If diabetes isn't treated, it can lead to a number of other health problems.
High glucose levels can damage blood vessels, nerves and organs.
Even a mildly raised glucose level that doesn't cause any symptoms can have long-term damaging effects.
Heart disease and stroke
If you have diabetes, you're up to five times more likely to develop heart disease or have a stroke.
Prolonged, poorly controlled blood glucose levels increase the likelihood of atherosclerosis, where the blood vessels become clogged up and narrowed by fatty substances.
This may result in poor blood supply to your heart, causing angina, which is a dull, heavy or tight pain in the chest.
It also increases the chance that a blood vessel in your heart or brain will become blocked, leading to a heart attack or stroke.
High blood glucose levels can damage the tiny blood vessels in your nerves.
This can cause a tingling or burning pain that spreads from your fingers and toes up through your limbs. It can also cause numbness, which can lead to ulceration of the feet.
Damage to the peripheral nervous system, which includes all parts of the nervous system that lie outside the central nervous system, is known as peripheral neuropathy.
If the nerves in your digestive system are affected, you may experience nausea, vomiting, diarrhoea or constipation.
Diabetic retinopathy is when the retina, the light-sensitive layer of tissue at the back of the eye, becomes damaged.
Blood vessels in the retina can become blocked or leaky, or can grow haphazardly. This prevents light fully passing through to your retina. If it isn't treated, it can damage your vision.
Annual eye checks are usually organised by a regional photographic unit. If significant damage is detected, you may be referred to a doctor who specialises in treating eye conditions (ophthalmologist).
The better you control your blood glucose levels, the lower your risk of developing serious eye problems.
Diabetic retinopathy can be managed using laser treatment if it's caught early enough. However, this will only preserve the sight you have rather than improve it.
If the small blood vessels of your kidney become blocked and leaky, your kidneys will work less efficiently.
It's usually associated with high blood pressure, and treating this is a key part of management.
In rare, severe cases, kidney disease can lead to kidney failure. This can mean a kidney replacement, treatment with dialysis or sometimes kidney transplantation becomes necessary.
Damage to the nerves of the foot can mean small nicks and cuts aren't noticed and this, in combination with poor circulation, can lead to a foot ulcer.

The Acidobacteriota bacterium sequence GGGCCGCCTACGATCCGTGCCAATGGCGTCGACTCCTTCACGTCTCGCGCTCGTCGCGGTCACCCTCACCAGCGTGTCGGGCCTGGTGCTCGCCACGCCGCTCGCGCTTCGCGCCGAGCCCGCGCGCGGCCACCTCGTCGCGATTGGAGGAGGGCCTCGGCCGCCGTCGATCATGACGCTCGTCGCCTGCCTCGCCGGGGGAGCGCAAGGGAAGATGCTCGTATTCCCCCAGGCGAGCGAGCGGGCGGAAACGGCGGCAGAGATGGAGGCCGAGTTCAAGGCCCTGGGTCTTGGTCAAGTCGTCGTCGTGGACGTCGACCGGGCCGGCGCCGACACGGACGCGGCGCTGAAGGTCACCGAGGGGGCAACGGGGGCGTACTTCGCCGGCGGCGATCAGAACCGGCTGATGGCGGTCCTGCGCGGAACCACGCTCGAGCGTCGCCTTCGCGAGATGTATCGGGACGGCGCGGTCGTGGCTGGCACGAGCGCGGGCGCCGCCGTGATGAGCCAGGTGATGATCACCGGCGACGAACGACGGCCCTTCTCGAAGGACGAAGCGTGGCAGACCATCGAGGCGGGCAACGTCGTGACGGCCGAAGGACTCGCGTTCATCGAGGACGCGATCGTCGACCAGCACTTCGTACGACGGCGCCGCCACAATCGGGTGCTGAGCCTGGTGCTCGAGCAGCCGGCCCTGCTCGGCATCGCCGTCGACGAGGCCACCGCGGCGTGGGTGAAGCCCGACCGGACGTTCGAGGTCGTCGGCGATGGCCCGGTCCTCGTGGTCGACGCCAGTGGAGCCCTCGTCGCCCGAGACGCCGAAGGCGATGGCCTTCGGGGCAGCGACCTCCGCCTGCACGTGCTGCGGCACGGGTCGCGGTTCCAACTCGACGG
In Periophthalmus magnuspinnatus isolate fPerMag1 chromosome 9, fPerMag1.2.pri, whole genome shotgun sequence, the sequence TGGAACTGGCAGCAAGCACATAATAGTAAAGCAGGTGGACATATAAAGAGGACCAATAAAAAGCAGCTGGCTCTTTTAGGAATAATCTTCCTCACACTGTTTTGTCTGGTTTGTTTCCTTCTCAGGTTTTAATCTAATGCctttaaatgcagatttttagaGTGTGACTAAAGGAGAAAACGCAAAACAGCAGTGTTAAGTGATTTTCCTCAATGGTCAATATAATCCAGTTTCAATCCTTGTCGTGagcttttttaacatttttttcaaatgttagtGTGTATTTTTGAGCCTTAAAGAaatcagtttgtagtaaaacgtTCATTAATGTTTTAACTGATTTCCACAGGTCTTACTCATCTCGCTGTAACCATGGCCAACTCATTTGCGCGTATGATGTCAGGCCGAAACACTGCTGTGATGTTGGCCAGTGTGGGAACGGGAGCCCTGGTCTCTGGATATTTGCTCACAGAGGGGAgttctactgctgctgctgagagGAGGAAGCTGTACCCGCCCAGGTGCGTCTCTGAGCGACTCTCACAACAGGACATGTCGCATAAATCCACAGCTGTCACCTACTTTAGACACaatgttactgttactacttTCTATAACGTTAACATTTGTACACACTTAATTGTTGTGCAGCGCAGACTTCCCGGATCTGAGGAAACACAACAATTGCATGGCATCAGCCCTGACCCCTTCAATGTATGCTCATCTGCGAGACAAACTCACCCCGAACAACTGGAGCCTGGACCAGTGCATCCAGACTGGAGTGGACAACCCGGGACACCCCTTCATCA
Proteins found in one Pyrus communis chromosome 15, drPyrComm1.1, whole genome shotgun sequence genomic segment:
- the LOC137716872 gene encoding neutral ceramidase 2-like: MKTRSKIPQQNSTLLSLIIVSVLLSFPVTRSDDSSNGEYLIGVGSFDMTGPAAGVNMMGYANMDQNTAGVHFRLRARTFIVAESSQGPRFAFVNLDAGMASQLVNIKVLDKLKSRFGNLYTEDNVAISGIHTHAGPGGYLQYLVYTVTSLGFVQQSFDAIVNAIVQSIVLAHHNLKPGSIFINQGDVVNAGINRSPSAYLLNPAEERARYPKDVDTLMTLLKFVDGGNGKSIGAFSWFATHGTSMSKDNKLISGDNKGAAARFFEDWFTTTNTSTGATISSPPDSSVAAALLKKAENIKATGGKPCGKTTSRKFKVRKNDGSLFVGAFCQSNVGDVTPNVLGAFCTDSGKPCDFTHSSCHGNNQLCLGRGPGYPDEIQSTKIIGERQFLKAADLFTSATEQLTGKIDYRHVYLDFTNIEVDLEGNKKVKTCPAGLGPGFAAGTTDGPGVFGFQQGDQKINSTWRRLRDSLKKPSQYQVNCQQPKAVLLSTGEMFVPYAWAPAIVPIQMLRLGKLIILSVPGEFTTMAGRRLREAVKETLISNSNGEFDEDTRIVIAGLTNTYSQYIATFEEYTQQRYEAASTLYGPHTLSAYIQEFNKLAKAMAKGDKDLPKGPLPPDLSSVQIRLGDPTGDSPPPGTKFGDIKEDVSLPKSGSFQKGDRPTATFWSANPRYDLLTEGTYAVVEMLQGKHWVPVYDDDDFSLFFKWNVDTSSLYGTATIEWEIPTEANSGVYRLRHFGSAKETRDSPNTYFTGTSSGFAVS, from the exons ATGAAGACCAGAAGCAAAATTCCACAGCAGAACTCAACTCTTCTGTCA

About 1 in 10 people with diabetes get a foot ulcer, which can cause a serious infection.
If you have diabetes, look out for sores and cuts that don't heal, puffiness or swelling, and skin that feels hot to the touch. You should also have your feet examined at least once a year.
If poor circulation or nerve damage is detected, check your feet every day and report any changes to your doctor, nurse or podiatrist.
Read more about foot care and diabetes.
In men with diabetes, particularly those who smoke, nerve and blood vessel damage can lead to erection problems. This can usually be treated with medication.
Women with diabetes may experience:
If you experience a lack of vaginal lubrication or find sex painful, you can use a vaginal lubricant or a water-based gel.
Miscarriage and stillbirth
Pregnant women with diabetes have an increased risk of miscarriage and stillbirth.
If your blood glucose level isn't carefully controlled during the early stages of pregnancy, there's also an increased risk of the baby developing a birth defect.
Pregnant women with diabetes will usually have their antenatal check-ups in hospital or a diabetic clinic, ideally with a doctor who specialises in pregnancy care (an obstetrician).
This will allow your care team to keep a close eye on your blood glucose levels and control your insulin dosage more easily, as well as monitoring the growth and development of your baby.
The Diabetes UK website has more information about diabetes complications.
Looking after your eyes
The NHS diabetic eye screening programme will arrange for you to have your eyes checked every year.
Everyone who is on a diabetes register will be given the opportunity to have a digital picture taken of the back of their eye. Speak to your GP to register.